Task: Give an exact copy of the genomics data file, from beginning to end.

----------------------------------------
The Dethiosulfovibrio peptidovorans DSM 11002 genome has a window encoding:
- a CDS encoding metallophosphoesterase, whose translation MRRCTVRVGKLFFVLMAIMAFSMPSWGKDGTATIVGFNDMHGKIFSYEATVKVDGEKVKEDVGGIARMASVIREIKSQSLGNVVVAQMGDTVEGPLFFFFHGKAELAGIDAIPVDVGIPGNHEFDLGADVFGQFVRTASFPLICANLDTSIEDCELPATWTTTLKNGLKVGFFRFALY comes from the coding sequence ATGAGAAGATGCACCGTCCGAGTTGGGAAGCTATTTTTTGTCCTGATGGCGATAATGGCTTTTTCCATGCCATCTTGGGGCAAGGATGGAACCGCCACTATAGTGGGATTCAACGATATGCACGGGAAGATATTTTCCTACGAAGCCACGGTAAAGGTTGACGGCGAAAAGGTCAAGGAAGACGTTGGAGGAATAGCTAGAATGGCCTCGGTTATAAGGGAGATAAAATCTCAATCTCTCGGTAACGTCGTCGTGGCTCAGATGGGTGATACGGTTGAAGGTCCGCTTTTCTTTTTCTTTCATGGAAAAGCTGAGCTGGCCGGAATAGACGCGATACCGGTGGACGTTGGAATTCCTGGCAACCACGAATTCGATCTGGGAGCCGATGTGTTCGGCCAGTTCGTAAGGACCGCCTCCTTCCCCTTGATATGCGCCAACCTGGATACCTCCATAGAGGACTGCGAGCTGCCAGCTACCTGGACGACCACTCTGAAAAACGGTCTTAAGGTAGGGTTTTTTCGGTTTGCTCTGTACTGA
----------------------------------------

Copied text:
The Dethiosulfovibrio peptidovorans DSM 11002 genome has a window encoding:
- a CDS encoding metallophosphoesterase, whose translation MRRCTVRVGKLFFVLMAIMAFSMPSWGKDGTATIVGFNDMHGKIFSYEATVKVDGEKVKEDVGGIARMASVIREIKSQSLGNVVVAQMGDTVEGPLFFFFHGKAELAGIDAIPVDVGIPGNHEFDLGADVFGQFVRTASFPLICANLDTSIEDCELPATWTTTLKNGLKVGFFRFALY comes from the coding sequence ATGAGAAGATGCACCGTCCGAGTTGGGAAGCTATTTTTTGTCCTGATGGCGATAATGGCTTTTTCCATGCCATCTTGGGGCAAGGATGGAACCGCCACTATAGTGGGATTCAACGATATGCACGGGAAGATATTTTCCTACGAAGCCACGGTAAAGGTTGACGGCGAAAAGGTCAAGGAAGACGTTGGAGGAATAGCTAGAATGGCCTCGGTTATAAGGGAGATAAAATCTCAATCTCTCGGTAACGTCGTCGTGGCTCAGATGGGTGATACGGTTGAAGGTCCGCTTTTCTTTTTCTTTCATGGAAAAGCTGAGCTGGCCGGAATAGACGCGATACCGGTGGACGTTGGAATTCCTGGCAACCACGAATTCGATCTGGGAGCCGATGTGTTCGGCCAGTTCGTAAGGACCGCCTCCTTCCCCTTGATATGCGCCAACCTGGATACCTCCATAGAGGACTGCGAGCTGCCAGCTACCTGGACGACCACTCTGAAAAACGGTCTTAAGGTAGGGTTTTTTCGGTTTGCTCTGTACTGA